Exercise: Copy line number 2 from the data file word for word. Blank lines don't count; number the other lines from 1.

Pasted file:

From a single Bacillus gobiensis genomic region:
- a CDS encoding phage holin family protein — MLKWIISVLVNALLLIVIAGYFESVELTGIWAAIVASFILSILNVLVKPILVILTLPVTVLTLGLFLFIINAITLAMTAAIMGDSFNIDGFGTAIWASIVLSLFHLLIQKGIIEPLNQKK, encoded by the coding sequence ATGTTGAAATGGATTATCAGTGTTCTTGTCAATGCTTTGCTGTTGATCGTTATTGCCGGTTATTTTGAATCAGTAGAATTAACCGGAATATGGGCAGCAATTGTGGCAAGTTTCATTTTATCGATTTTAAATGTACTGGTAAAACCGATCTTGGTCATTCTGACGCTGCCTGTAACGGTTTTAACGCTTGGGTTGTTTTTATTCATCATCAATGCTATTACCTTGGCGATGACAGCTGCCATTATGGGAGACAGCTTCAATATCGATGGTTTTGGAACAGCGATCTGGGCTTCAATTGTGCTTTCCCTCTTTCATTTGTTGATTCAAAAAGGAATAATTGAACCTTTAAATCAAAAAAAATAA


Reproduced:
- a CDS encoding phage holin family protein — MLKWIISVLVNALLLIVIAGYFESVELTGIWAAIVASFILSILNVLVKPILVILTLPVTVLTLGLFLFIINAITLAMTAAIMGDSFNIDGFGTAIWASIVLSLFHLLIQKGIIEPLNQKK, encoded by the coding sequence ATGTTGAAATGGATTATCAGTGTTCTTGTCAATGCTTTGCTGTTGATCGTTATTGCCGGTTATTTTGAATCAGTAGAATTAACCGGAATATGGGCAGCAATTGTGGCAAGTTTCATTTTATCGATTTTAAATGTACTGGTAAAACCGATCTTGGTCATTCTGACGCTGCCTGTAACGGTTTTAACGCTTGGGTTGTTTTTATTCATCATCAATGCTATTACCTTGGCGATGACAGCTGCCATTATGGGAGACAGCTTCAATATCGATGGTTTTGGAACAGCGATCTGGGCTTCAATTGTGCTTTCCCTCTTTCATTTGTTGATTCAAAAAGGAATAATTGAACCTTTAAATCAAAAAAAATAA